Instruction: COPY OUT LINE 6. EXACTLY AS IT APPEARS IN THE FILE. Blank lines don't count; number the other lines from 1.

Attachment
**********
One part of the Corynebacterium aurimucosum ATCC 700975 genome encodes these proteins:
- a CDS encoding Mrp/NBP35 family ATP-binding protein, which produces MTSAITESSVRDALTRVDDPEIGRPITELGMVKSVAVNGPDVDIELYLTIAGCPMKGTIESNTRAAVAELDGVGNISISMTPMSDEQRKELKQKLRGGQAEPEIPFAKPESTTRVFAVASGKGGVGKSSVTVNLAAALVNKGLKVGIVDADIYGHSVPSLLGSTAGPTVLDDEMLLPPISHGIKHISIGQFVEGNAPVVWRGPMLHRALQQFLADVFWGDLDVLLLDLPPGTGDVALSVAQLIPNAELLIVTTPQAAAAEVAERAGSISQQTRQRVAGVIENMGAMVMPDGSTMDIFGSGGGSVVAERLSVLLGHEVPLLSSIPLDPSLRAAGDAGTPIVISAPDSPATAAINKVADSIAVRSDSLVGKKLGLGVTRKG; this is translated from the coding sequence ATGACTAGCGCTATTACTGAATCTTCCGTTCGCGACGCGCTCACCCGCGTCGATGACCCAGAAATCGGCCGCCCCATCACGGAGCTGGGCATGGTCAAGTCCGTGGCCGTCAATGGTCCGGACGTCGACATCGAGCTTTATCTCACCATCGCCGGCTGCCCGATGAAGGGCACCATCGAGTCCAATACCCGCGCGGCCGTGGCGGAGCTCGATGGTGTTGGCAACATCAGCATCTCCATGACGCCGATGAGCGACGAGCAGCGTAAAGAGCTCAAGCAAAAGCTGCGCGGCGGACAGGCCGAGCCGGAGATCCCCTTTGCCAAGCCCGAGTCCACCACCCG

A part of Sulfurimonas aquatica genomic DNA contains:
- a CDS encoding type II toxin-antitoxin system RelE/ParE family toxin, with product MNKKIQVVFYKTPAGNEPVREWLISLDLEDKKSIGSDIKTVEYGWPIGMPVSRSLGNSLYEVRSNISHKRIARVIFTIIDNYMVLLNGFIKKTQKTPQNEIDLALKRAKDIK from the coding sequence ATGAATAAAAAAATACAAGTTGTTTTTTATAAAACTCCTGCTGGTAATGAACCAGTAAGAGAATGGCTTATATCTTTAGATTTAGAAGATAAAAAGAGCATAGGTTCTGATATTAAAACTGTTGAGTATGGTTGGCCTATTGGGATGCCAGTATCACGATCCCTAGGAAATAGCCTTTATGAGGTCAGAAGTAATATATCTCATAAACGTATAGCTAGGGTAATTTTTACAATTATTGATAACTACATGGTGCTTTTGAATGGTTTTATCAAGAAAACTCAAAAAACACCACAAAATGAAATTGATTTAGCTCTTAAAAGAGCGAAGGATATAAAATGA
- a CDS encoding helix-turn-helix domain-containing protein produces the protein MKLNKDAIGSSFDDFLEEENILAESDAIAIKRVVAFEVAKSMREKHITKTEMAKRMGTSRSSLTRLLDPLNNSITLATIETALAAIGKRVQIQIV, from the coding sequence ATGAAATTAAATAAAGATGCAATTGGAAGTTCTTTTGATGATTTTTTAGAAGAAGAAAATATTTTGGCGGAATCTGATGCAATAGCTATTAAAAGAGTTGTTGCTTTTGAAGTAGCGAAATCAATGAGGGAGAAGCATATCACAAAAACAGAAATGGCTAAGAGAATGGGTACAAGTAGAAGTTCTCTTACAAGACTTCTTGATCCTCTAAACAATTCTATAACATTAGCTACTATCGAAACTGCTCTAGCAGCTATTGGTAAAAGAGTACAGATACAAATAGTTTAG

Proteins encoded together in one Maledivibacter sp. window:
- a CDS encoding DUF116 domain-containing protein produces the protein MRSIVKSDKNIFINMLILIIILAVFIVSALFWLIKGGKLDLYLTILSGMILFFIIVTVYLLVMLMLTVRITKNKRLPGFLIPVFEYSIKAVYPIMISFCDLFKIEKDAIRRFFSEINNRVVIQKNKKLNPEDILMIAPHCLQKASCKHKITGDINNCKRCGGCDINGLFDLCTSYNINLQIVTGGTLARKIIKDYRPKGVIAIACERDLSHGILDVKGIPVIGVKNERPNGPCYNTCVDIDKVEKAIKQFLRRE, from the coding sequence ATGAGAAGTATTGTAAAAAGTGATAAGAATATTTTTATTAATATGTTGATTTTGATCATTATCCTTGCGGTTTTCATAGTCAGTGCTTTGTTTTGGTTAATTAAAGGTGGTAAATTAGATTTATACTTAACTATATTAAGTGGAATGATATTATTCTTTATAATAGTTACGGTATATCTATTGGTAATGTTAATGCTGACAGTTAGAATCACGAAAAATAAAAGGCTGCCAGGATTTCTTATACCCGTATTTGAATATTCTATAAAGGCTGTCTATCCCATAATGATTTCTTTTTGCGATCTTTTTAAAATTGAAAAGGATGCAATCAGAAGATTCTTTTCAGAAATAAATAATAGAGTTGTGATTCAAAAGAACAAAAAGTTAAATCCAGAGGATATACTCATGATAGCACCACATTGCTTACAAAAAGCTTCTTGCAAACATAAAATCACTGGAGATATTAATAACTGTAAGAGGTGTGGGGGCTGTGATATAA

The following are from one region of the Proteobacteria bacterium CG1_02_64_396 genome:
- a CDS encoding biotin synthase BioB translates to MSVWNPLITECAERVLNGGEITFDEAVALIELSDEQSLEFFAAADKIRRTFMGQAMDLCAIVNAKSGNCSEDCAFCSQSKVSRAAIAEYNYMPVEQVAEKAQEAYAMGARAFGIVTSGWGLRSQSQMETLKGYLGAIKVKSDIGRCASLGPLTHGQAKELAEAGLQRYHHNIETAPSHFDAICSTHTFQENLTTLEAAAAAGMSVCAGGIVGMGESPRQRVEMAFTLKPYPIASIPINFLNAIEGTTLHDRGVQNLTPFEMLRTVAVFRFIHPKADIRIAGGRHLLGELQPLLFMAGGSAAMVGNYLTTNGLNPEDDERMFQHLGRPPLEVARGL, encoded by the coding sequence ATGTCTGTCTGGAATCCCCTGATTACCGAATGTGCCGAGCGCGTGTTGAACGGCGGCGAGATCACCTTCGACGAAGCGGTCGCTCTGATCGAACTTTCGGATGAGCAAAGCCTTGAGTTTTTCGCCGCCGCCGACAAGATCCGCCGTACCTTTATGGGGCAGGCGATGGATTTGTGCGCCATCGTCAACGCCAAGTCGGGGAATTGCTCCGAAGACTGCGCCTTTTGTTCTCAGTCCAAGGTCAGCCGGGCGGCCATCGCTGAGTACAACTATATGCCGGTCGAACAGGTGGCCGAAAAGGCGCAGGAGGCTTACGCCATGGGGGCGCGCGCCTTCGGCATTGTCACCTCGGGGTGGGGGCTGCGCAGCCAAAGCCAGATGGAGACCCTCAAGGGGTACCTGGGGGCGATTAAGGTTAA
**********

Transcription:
Proteins encoded together in one Maledivibacter sp. window: